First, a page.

3.4 Quasicircular binary data

One of the primary driving forces behind the development of black-hole initial data has been the two-body problem of general relativity: the inspiral and coalescence of a pair of black holes. This problem is of fundamental importance. Not only is the relativistic two-body problem the most fundamental dynamical problem of general relativity, it is also considered one of the most likely candidates for observation with the upcoming generation of gravitational wave laser interferometers. Because of the circularizing effects of gravitational radiation damping, we expect the orbits of most tight binary systems to have small eccentricities. It is therefore desirable to have a method that can discern which data sets, within the very large parameter space of binary black-hole initial-data sets, correspond to black-hole binaries in a nearly circular (quasicircular) orbit.

Currently, only one approach has been developed for locating quasicircular orbits in a parameter space of binary black-hole initial data [39Jump To The Next Citation Point]. It is based on the fact that minimizing the energy of a binary system while keeping the orbital angular momentum fixed will yield a circular orbit in Newtonian gravity. The idea does not hold strictly for general relativistic binaries since they emit gravitational radiation and cannot be in equilibrium. However, for orbits outside the innermost stable circular orbit, the gravitational radiation reaction time scale is much longer than the orbital period. Thus it is a good approximation to treat such binaries as an equilibrium system. Called an “effective potential method”, this approach was used originally to find the quasicircular orbits and innermost stable circular orbit (ISCO) for equal-sized nonspinning black holes [39Jump To The Next Citation Point]. In this work, the initial data for binary black holes were computed using the conformal-imaging approach outlined in Section 3.2.1. The approach was also applied to binary black-hole data computed using the puncture method [10], where similar results were found. Configurations containing a pair of equal-sized black holes with spin also have been examined [87Jump To The Next Citation Point]. In this case, the spins of the black holes are equal in magnitude, but are aligned either parallel to, or anti-parallel to, the direction of the orbital angular momentum.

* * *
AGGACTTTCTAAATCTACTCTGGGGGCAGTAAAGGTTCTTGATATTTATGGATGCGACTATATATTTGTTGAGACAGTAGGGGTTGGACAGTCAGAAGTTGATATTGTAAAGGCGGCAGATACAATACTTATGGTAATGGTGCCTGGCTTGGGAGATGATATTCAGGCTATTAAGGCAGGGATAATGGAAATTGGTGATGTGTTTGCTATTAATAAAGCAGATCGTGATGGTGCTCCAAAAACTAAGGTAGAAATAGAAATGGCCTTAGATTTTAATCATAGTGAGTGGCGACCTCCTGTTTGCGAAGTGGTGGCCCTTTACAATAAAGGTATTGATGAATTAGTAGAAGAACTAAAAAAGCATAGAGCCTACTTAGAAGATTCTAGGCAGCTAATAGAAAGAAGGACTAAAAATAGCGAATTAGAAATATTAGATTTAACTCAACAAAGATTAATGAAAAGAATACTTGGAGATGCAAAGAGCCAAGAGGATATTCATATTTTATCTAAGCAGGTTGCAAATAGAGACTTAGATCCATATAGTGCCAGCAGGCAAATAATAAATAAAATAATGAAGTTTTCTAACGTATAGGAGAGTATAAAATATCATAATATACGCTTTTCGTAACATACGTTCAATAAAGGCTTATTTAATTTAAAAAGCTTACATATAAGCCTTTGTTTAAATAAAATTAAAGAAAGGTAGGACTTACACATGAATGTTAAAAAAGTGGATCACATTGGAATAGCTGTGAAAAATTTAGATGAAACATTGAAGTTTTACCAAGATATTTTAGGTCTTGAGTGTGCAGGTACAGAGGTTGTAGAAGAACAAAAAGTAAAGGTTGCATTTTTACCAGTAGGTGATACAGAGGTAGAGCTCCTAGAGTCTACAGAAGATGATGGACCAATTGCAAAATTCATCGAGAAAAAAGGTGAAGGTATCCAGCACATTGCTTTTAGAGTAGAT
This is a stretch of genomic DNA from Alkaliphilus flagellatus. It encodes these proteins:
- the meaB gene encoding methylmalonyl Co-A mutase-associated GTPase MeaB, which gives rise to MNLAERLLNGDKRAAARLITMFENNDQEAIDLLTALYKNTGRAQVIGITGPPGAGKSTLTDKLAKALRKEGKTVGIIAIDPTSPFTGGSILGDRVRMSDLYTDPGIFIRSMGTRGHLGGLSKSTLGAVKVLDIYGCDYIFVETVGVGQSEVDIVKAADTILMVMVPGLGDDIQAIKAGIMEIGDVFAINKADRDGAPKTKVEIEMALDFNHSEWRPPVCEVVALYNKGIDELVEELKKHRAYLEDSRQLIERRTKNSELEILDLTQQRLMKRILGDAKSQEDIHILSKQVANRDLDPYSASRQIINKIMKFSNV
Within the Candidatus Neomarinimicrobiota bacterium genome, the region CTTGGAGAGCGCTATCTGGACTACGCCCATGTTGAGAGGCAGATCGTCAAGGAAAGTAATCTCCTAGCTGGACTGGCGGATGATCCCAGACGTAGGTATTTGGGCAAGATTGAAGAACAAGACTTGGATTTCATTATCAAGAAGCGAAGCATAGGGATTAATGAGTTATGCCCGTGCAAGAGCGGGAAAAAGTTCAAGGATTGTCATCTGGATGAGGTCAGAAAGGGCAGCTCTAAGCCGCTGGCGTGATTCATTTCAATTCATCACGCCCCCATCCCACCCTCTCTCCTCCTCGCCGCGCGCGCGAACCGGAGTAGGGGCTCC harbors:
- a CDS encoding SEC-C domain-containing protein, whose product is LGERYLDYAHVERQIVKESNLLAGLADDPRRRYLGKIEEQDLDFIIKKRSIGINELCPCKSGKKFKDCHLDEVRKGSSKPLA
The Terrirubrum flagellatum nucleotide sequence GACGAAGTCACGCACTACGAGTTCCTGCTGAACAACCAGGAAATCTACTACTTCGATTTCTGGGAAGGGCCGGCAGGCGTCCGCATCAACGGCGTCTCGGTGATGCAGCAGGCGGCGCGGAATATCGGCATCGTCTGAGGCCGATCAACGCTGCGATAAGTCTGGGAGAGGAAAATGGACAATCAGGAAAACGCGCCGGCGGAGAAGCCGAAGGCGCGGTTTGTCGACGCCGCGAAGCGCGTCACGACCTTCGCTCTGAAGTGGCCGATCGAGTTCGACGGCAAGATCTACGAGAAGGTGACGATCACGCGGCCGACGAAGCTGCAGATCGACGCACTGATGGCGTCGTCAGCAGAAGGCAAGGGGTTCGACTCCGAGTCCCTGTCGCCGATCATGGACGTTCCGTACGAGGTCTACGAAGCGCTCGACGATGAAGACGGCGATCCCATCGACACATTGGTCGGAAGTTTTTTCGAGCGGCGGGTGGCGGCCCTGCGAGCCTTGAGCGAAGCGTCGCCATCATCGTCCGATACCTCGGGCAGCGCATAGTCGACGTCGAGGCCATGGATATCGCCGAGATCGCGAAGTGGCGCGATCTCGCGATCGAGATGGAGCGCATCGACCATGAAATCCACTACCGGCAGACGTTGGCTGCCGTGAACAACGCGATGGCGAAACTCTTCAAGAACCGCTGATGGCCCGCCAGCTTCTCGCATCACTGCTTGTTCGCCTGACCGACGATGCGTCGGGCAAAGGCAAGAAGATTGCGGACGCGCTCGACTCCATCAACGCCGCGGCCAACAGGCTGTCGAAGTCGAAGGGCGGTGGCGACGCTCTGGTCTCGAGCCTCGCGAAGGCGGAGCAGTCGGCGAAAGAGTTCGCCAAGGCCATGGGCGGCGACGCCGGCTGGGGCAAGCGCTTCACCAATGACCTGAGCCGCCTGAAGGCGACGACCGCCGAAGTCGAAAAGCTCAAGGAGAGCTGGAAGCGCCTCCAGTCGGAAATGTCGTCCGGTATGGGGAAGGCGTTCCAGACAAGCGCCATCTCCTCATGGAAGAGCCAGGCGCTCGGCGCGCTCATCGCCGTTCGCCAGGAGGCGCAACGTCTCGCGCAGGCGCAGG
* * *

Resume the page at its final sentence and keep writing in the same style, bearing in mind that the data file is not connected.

The approach defines an “effective potential” based on the binding energy of the binary. The binding energy is defined as

E ≡ E − M − M , (112 ) b ADM 1 2
where EADM is the total ADM energy of the system measured at infinity, and M1 and M2 are the masses of the individual black holes. Quasicircular orbital configurations are obtained by minimizing the effective potential (defined as the nondimensional binding energy E ∕μ b (where μ ≡ M M ∕(M + M ) 1 2 1 2) as a function of separation, while keeping the ratio of the masses of the black holes M1 ∕M2, the spins of the black holes 2 S1∕M 1 and 2 S2∕M 2, and the total angular momentum J∕(M1M2 ) constant.

This approach is limited primarily by the ambiguity in defining the individual masses of the black holes, M 1 and M 2. There is no rigorous definition for the mass of an individual hole in a binary configuration and some approximation must be made here. There is also no rigorous definition for the individual spins of holes in a binary configuration. The problem of defining the individual masses becomes particularly pronounced when the holes are very close together (see Ref. [87Jump To The Next Citation Point]). The limiting choice of conformal flatness for the 3-geometry also has proven to be problematic. The effects of this choice have been clearly seen in the case of quasicircular orbits of spinning black holes [87], but it is also believed to be a serious problem for any binary configuration because binary configurations are not conformally flat at the second post-Newtonian order [88].

To date, the results of the effective-potential method have not matched well to the best result from post-Newtonian approximations [47Jump To The Next Citation Point]11. It will be interesting to see if the results from post-Newtonian approximations and numerical initial-data sets converge, especially when the approximation of conformal flatness is eliminated.

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